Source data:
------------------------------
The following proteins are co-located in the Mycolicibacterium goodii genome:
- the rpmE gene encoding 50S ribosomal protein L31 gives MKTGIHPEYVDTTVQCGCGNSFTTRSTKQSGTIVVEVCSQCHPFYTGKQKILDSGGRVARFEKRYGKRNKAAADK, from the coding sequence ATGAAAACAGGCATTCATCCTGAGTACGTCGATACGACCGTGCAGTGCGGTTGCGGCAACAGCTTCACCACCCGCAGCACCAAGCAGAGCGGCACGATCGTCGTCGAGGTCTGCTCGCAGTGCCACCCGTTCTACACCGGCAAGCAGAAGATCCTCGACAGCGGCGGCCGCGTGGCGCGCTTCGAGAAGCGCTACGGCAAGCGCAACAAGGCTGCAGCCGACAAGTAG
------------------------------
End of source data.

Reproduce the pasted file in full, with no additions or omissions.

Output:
The following proteins are co-located in the Mycolicibacterium goodii genome:
- the rpmE gene encoding 50S ribosomal protein L31 gives MKTGIHPEYVDTTVQCGCGNSFTTRSTKQSGTIVVEVCSQCHPFYTGKQKILDSGGRVARFEKRYGKRNKAAADK, from the coding sequence ATGAAAACAGGCATTCATCCTGAGTACGTCGATACGACCGTGCAGTGCGGTTGCGGCAACAGCTTCACCACCCGCAGCACCAAGCAGAGCGGCACGATCGTCGTCGAGGTCTGCTCGCAGTGCCACCCGTTCTACACCGGCAAGCAGAAGATCCTCGACAGCGGCGGCCGCGTGGCGCGCTTCGAGAAGCGCTACGGCAAGCGCAACAAGGCTGCAGCCGACAAGTAG